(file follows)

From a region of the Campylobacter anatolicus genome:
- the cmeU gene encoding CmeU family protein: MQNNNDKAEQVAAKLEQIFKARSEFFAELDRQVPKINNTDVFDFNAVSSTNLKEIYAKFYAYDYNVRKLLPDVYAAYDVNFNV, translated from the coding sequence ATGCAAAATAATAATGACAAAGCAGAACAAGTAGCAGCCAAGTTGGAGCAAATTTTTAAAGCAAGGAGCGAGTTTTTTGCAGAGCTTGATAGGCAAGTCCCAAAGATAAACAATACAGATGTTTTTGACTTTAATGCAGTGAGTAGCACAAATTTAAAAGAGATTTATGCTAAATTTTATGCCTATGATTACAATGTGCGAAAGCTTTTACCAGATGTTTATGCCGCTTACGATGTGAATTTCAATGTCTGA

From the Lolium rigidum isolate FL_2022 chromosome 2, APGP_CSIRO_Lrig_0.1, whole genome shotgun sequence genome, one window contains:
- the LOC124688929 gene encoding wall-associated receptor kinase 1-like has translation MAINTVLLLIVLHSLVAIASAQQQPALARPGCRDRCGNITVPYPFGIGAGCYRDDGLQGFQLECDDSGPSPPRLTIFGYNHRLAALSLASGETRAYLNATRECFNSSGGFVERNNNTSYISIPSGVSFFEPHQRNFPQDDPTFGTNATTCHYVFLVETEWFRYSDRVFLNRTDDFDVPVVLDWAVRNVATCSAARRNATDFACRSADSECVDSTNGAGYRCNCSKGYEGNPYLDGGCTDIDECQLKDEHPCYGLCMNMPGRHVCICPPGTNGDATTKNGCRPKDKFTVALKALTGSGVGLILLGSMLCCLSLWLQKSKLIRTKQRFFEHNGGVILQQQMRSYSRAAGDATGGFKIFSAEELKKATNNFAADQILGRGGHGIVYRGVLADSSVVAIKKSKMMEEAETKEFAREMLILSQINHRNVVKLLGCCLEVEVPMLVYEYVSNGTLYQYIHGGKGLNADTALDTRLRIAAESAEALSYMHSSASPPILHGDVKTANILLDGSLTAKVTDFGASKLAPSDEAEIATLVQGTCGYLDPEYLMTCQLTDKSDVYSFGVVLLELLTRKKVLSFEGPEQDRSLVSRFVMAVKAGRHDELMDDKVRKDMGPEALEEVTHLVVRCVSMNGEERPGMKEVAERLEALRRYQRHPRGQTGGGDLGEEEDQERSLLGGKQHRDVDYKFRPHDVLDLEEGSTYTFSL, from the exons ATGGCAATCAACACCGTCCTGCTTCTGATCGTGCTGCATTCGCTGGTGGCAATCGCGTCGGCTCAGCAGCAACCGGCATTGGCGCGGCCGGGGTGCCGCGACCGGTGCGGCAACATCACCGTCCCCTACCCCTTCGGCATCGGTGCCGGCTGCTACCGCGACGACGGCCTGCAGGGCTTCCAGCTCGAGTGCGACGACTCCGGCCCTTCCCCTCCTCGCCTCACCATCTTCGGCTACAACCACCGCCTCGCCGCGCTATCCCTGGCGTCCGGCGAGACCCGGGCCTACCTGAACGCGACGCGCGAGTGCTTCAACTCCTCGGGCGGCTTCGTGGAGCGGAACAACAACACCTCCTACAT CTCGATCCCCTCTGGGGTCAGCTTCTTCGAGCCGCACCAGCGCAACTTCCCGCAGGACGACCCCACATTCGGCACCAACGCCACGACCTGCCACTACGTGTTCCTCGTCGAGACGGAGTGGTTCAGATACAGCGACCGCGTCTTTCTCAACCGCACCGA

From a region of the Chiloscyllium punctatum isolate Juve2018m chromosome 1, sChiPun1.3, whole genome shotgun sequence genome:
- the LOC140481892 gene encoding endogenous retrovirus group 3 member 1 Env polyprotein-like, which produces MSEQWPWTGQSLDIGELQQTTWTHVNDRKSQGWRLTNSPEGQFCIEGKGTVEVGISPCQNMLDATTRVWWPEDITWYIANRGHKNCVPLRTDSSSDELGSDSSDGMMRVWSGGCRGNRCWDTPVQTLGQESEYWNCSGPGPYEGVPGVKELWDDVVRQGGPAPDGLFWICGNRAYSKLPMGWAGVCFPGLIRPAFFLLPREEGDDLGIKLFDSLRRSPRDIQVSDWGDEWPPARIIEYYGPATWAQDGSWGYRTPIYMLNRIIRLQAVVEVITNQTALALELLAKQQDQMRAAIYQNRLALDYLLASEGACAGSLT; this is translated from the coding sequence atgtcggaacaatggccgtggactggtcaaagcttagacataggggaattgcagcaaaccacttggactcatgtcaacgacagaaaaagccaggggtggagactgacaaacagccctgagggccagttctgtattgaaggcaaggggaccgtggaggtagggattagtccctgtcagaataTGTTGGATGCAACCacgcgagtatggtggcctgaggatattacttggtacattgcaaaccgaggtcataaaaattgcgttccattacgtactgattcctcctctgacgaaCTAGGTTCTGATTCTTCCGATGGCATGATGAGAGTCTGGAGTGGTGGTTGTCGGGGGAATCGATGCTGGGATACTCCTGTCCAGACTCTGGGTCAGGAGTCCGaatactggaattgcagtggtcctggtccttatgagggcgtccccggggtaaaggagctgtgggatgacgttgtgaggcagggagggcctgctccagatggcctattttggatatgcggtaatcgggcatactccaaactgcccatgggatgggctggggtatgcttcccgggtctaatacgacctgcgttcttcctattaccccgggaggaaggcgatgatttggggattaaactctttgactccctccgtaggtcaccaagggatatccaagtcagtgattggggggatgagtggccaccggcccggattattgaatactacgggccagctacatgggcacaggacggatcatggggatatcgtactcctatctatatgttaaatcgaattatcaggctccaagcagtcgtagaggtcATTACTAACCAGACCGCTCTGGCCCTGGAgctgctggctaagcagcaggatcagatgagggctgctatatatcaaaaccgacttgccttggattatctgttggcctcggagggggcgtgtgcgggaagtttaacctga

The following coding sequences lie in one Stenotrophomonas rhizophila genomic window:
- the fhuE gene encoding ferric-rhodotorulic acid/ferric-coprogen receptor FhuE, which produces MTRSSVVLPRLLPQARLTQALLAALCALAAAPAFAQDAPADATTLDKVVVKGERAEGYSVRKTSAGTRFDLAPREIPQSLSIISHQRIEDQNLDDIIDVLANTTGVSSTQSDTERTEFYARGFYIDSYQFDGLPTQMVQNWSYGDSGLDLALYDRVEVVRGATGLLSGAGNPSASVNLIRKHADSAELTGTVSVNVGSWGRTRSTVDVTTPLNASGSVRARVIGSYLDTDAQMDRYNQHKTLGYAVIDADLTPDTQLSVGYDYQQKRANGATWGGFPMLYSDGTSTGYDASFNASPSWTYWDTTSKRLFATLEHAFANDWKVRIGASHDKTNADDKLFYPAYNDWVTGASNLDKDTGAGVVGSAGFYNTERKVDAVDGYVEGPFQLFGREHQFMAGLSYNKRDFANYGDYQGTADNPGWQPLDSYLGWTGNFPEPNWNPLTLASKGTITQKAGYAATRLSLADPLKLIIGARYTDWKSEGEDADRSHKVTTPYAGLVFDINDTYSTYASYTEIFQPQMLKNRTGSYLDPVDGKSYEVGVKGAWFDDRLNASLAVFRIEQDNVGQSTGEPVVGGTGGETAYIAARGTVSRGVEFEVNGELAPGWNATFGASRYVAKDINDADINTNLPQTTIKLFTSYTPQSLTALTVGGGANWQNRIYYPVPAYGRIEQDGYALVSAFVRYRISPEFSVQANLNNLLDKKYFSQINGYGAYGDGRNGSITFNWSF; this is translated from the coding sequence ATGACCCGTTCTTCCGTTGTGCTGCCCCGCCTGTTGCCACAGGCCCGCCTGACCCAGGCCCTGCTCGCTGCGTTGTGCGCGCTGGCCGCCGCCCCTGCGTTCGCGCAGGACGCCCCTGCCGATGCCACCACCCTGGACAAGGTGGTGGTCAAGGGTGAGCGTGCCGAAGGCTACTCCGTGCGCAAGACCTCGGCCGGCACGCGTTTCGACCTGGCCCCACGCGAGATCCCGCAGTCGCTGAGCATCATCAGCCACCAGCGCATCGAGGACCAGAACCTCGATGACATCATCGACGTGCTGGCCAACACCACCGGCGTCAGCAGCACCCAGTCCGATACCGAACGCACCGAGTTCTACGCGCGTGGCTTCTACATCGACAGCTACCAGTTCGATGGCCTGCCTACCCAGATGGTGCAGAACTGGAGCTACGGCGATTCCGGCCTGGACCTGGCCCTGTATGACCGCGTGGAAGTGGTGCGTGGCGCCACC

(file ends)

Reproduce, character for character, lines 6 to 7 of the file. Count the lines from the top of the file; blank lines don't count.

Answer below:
- the LOC140481892 gene encoding endogenous retrovirus group 3 member 1 Env polyprotein-like, which produces MSEQWPWTGQSLDIGELQQTTWTHVNDRKSQGWRLTNSPEGQFCIEGKGTVEVGISPCQNMLDATTRVWWPEDITWYIANRGHKNCVPLRTDSSSDELGSDSSDGMMRVWSGGCRGNRCWDTPVQTLGQESEYWNCSGPGPYEGVPGVKELWDDVVRQGGPAPDGLFWICGNRAYSKLPMGWAGVCFPGLIRPAFFLLPREEGDDLGIKLFDSLRRSPRDIQVSDWGDEWPPARIIEYYGPATWAQDGSWGYRTPIYMLNRIIRLQAVVEVITNQTALALELLAKQQDQMRAAIYQNRLALDYLLASEGACAGSLT; this is translated from the coding sequence atgtcggaacaatggccgtggactggtcaaagcttagacataggggaattgcagcaaaccacttggactcatgtcaacgacagaaaaagccaggggtggagactgacaaacagccctgagggccagttctgtattgaaggcaaggggaccgtggaggtagggattagtccctgtcagaataTGTTGGATGCAACCacgcgagtatggtggcctgaggatattacttggtacattgcaaaccgaggtcataaaaattgcgttccattacgtactgattcctcctctgacgaaCTAGGTTCTGATTCTTCCGATGGCATGATGAGAGTCTGGAGTGGTGGTTGTCGGGGGAATCGATGCTGGGATACTCCTGTCCAGACTCTGGGTCAGGAGTCCGaatactggaattgcagtggtcctggtccttatgagggcgtccccggggtaaaggagctgtgggatgacgttgtgaggcagggagggcctgctccagatggcctattttggatatgcggtaatcgggcatactccaaactgcccatgggatgggctggggtatgcttcccgggtctaatacgacctgcgttcttcctattaccccgggaggaaggcgatgatttggggattaaactctttgactccctccgtaggtcaccaagggatatccaagtcagtgattggggggatgagtggccaccggcccggattattgaatactacgggccagctacatgggcacaggacggatcatggggatatcgtactcctatctatatgttaaatcgaattatcaggctccaagcagtcgtagaggtcATTACTAACCAGACCGCTCTGGCCCTGGAgctgctggctaagcagcaggatcagatgagggctgctatatatcaaaaccgacttgccttggattatctgttggcctcggagggggcgtgtgcgggaagtttaacctga

The following coding sequences lie in one Stenotrophomonas rhizophila genomic window: